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Is Your Business Plan Written for Your Prospective Investor...or More Likely, Your Prospective Customer?

Most entrepreneurs spend countless hours putting their business plan together for outside capital, and much of it is wasted because it's, often targeted at the wrong audience.  And what's worse, is that it's usually a "telling" document, not a "selling" document. This, most often comes about from three common mistakes that most small business owners make:

  • The entrepreneur is, usually, so close to the market and is pitching that market every day that they assume whoever they're in front of understands the jargon, terms and nuances of that market.
  • The feeling that "more is better,", that an investor want to know every feature and function for the product that underpins their business concept (often, what they do with prospective customers as well).
  • The belief that their plan needs to have as much mind-numbing detail as possible. And, the more complex the financial model, the better!

Overall, the purpose of a capital raising business plan is...TO RAISE CAPITAL.  Period. End of story.  Sure, it should be the blueprint for the entrepreneur's strategies and tactics and the steps you take to implement them, but, typically, it's out of date before it comes out of the printer.  No, that plan, which is a "living, breathing document" should be your small business "battle plan," the one you operate with, day-to-day (I've written multiple blog posts about the importance of this, previously - see those - here and here).

This plan, plain and simple, is to sell investors on why they should invest in you, the entrepreneur, your management team and your business.

So, what you're developing is a detailed "brochure" for your company. Something that makes folks "want to buy."  Here are some basic considerations that you should be in any "selling" capital raising business plan:

What is the problem you're solving or the need you're addressing and the opportunity that that presents?
Give some background on the market, overall size, etc., why the problem or need exists and, more specifically, size the addressable market for the opportunity.  If you're going to use jargon, define it, explain it and put it in context.

How will your solution solve the problem or address the need?
Keep feature/function and specs to a minimum, or translate them to benefits and the solution.  Wherever possible, translate benefits to cost savings, revenue generation for your addressable market. Quantifiable benefits make an impression.  Who else is doing this?  What inroads have they made? And if no one is else is doing this, why are you so smart? What have you found that everyone else has missed?  This could be "your secret sauce!"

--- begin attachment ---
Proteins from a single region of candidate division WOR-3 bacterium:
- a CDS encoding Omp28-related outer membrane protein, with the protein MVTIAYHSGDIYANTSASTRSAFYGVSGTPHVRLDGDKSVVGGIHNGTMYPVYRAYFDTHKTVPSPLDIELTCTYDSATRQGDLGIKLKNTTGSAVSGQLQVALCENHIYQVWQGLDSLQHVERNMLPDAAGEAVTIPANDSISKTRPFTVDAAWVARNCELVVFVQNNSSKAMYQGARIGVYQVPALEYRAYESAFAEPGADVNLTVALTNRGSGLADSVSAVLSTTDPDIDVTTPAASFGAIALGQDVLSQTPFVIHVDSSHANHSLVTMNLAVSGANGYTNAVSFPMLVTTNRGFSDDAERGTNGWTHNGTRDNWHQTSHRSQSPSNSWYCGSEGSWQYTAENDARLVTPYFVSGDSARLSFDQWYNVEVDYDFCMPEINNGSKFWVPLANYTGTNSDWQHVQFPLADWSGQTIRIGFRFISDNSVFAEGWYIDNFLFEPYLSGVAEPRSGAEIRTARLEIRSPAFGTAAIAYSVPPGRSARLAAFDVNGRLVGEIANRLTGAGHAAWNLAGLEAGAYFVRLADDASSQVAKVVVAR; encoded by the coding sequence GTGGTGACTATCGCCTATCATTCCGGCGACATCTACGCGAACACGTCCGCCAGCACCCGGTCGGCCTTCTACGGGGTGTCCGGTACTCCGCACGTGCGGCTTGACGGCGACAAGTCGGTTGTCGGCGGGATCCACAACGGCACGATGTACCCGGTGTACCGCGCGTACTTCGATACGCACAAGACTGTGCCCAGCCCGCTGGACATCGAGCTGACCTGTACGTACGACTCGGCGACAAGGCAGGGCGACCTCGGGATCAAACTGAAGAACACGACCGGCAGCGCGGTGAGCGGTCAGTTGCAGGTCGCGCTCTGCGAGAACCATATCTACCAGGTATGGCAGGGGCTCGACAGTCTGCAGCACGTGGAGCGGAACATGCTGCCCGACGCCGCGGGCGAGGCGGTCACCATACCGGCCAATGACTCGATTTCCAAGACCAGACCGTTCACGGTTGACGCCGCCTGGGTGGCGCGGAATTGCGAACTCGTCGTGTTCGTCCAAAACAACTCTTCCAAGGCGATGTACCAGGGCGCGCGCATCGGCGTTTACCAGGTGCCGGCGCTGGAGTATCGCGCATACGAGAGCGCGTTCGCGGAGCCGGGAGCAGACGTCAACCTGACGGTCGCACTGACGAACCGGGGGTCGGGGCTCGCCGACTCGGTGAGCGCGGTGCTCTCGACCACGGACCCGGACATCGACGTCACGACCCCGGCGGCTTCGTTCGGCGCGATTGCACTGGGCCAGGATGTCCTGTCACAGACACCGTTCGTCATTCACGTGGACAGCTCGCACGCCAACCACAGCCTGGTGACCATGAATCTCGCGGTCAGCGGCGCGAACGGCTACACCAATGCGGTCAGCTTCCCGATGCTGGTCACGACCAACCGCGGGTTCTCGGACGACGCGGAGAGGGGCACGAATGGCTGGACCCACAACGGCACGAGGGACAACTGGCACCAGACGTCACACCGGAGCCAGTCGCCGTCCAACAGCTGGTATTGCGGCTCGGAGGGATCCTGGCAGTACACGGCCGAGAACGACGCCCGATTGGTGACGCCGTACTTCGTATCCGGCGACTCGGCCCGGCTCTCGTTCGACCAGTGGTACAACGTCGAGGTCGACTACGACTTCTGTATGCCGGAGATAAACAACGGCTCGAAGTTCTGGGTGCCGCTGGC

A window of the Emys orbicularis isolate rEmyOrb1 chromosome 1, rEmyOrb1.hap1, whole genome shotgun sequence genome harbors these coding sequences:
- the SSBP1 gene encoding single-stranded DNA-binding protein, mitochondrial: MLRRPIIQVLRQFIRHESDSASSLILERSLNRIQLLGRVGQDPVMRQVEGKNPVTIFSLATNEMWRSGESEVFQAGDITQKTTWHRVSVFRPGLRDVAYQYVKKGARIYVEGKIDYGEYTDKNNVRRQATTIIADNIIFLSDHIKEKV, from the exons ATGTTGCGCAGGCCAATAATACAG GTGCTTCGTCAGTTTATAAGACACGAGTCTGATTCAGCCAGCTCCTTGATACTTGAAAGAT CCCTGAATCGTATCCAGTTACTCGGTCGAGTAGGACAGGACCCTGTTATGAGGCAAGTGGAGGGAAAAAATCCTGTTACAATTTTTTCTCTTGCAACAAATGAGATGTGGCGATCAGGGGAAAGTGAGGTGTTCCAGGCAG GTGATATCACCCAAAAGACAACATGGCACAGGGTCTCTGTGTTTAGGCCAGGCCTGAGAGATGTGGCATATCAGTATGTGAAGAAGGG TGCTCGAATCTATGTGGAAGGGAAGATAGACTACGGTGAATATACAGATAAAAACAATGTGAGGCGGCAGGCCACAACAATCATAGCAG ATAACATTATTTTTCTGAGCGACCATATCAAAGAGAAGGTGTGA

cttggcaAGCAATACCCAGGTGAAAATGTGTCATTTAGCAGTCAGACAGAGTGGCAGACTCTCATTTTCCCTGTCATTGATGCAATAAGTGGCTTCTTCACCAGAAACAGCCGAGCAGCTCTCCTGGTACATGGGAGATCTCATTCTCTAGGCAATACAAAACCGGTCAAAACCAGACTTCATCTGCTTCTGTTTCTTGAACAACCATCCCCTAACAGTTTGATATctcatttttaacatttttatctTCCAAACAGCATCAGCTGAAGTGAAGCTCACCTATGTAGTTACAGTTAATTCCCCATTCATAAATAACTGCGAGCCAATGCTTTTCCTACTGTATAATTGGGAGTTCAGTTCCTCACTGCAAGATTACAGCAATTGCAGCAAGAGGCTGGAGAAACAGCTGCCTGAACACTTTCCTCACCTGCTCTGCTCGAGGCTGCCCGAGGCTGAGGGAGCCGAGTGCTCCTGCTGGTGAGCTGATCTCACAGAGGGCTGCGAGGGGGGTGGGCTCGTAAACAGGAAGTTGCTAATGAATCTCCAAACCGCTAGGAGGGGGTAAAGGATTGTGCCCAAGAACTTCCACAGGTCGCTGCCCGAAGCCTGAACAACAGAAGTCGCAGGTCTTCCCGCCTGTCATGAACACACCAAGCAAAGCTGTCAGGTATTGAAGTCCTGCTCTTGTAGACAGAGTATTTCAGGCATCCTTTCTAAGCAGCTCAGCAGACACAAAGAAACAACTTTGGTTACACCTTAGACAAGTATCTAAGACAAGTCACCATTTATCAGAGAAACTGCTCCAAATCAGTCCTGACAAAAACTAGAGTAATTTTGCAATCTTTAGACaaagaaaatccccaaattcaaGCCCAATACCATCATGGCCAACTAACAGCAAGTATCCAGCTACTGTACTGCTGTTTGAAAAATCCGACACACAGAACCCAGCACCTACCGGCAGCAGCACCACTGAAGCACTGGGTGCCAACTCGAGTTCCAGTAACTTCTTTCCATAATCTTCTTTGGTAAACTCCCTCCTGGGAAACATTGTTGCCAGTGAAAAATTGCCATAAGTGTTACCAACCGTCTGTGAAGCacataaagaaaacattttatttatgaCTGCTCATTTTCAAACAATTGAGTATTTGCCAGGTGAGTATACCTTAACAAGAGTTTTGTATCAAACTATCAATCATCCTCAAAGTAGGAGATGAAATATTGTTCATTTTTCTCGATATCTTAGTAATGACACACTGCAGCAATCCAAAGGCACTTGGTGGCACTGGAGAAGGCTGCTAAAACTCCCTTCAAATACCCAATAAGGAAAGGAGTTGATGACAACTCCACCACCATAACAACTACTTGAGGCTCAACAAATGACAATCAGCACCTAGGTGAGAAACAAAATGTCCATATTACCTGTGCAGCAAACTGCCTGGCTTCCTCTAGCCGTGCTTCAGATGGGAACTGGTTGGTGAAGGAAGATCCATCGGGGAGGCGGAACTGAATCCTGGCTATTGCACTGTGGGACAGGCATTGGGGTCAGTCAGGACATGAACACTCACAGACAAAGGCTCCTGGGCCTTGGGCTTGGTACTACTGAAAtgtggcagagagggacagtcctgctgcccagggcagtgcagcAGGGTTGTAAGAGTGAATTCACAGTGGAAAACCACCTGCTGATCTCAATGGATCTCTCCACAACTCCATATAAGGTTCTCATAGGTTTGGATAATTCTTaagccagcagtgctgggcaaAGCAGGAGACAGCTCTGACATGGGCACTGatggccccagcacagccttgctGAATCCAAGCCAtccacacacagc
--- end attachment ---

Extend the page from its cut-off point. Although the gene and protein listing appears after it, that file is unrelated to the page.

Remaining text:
What are your key strategies to sell, deliver and support your solution?
This is where the "rubber meets the road," where your credibility gets tested.  And the most critical of these is how you will sell, to whom and why they will buy.  Here you're tying together how your solution solves the problem or addresses the need and how you will drive that solution to the marketplace.  And most importantly, how it will scale as you penetrate the market.

How will you make money?
Then the investor knows how he/she will make money. Explain how you price, the rationale behind it and the margins that support it. Show how scalability translates to cost-efficiencies and greater margins. Sure, have spread sheets, forecasts, etc., but somewhere distill it down to what the basic business proposition short, how you make money!

How much money do you need and how will you use it?
Be specific. No "abouts" or ranges.  You must show precision, after all, it's their money. Delineate where it will be spent by function or specific task(s) and why those areas are important. No more than 10% in working capital or other "catch all" categories. This is where your audience really learns how much you know about running your business.

How will you exit?
Put real thought into this, not just the usual, "we plan on a strategic acquisition for exit."  Think it through and justify who might acquire you and why, or how else your investors can monetize their investment.

Who are you; who is your team and why are you so good?
Especially highlight if you or your team has either market experience and/or credibility in your target market or has had experience starting, developing and growing previous small businesses.  If you don't have any of this, go get it.  Investors invest in the jockey, not the horse.  You and your team are the jockey.

Developing a "selling" capital raising plan starts with understanding who your market is - the investment community - and creating a "selling" document that makes them want to buy (invest)!

"The Entrepreneur's Yoda" knows these things.  He's been there.  May success be with you!


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